4. The court of appeals also correctly concluded (Pet. App. A) that petitioner has failed to satisfy the requirements for a claim for damages under 26 U.S.C. 7433(a) in contending that the agency engaged in improper activities in collecting his outstanding tax obligations for 1990 and 1992. That statute provides a damages remedy against the United States for any action to collect a federal tax that "recklessly or intentionally disregards" the internal revenue laws or regulations. 26 U.S.C. 7433(a); Gonsalves v. Internal Revenue Service, 975 F.2d 13, 15 (1st Cir. 1992); Vennes v. An Unknown Number of Unidentified Agents, 26 F.3d 1448, 1454 (8th Cir. 1994), cert. denied, 513 U.S. 1076 (1995).6 Petitioner failed, however, to allege that, in taking the actions complained of, the agency or its employees "recklessly or intentionally" disregarded the internal revenue laws (26 U.S.C. 7433(a) (1988)). Because this statutory requirement was not met, the court of appeals correctly concluded (Pet App. A) that petitioner failed to state a claim for relief.7 See Gonsalves v. Internal Revenue Service, 975 F.2d at 15-16. Moreover, the agency's compliance with the requirements of Section 6402(c)-by remitting petitioner's overpayments to California upon the State's certification that taxpayer had past-due child support obligations-was manifestly not in "reckless" or "intentional" disregard of the internal revenue laws.
CONCLUSION
The petition for a writ of certiorari should be denied.
Respectfully submitted.
SETH P. WAXMAN
Solicitor General
LORETTA C. ARGRETT
Assistant Attorney General
ANN B. DURNEY
JOHN A. NOLET
Attorneys

MAY 1999

1 "A." references are to the record appendix filed in the court of appeals. "Add." references are to the addendum attached to taxpayer's opening brief filed in the court of appeals.
2 At the time this case arose, this provision was located at 26 U.S.C. 6402(f) (Supp. II 1996). Subsection (f) was redesignated as subsection (e) by the Balanced Budget Act of 1997, Pub. L. No. 105-33, § 5514(a)(1), 111 Stat. 620, effective July 1, 1997.
3 None of the other provisions cited by petitioner (Pet. 4-5) authorizes this action to proceed against the United States in the face of the express statutory prohibition against federal court jurisdiction over the review of overpayment reductions made under Section 6402. Moreover, none of these provisions waives the government's immunity from suit. See, e.g., Clinton County Comm'rs v. United States Envtl. Protection Agency, 116 F.3d 1018, 1021 (3d Cir. 1997) (general jurisdictional provisions such as 28 U.S.C. 1331 do not waive the government's sovereign immunity), cert. denied, 522 U.S. 1045 (1998); Hughes v. United States, 953 F.2d 531, 539 n. 5 (9th Cir. 1992) (same); Lonsdale v. United States, 919 F.2d 1440, 1444 (10th Cir. 1990) (same).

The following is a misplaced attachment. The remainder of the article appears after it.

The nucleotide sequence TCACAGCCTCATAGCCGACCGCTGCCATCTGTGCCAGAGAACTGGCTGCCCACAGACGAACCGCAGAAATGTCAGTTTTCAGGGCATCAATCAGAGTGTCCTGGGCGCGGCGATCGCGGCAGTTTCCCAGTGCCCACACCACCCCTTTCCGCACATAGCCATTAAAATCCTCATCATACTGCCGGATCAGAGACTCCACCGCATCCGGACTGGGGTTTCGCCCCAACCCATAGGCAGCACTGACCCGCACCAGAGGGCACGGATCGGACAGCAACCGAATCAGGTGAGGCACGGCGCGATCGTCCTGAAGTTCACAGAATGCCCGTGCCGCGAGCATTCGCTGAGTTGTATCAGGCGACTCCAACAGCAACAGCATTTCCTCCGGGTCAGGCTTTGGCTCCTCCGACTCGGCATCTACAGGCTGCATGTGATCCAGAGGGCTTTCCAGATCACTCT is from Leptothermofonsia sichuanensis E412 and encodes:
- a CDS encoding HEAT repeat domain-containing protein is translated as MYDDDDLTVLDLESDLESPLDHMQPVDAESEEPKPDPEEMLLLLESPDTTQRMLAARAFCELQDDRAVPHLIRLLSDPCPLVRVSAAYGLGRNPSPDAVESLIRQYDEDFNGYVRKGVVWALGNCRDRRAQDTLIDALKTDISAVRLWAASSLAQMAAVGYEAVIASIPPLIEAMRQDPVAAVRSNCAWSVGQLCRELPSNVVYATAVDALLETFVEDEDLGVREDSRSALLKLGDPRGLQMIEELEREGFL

4 Petitioner ascribes particular significance to two checks that he sent to the IRS (Pet. App. C), but these checks demonstrate only that on April 15, 1990, taxpayer made payments of $8,000 and $6,000 to the IRS. The record does not identify the tax period for which the payments were made or whether credit was given for those payments.
5 The agency records that petitioner cites to corroborate his claim that he did not receive proper credit for payments of taxes (Pet. App. D) are simply notices of his overpayments for 1989 and 1991, which were intercepted and transmitted to the California authorities.
6 Petitioner based his claim for damages on his allegation that the IRS had violated his civil rights by intercepting his tax refunds and had denied him due process by transferring the overpayments to California without affording him notice and a hearing. The assertion that the TRIP program deprives federal taxpayers of due process of law was fully addressed, and correctly rejected, in Anderson v. White, 888 F.2d at 991-995.
7 Section 7433(a) was amended by the Internal Revenue Service Restructuring and Reform Act of 1998, Pub. L. No. 105-206, § 3102(a)(1)(A), 112 Stat. 730. As amended, Section 7433(a) allows a wrongful collection action against the United States if IRS employees disregard any provision of the internal revenue laws "recklessly or intentionally, or by reason of negligence." Ibid. (emphasis added). The amendment applies to actions of IRS employees occurring after July 22, 1998, and is not applicable to the instant lawsuit.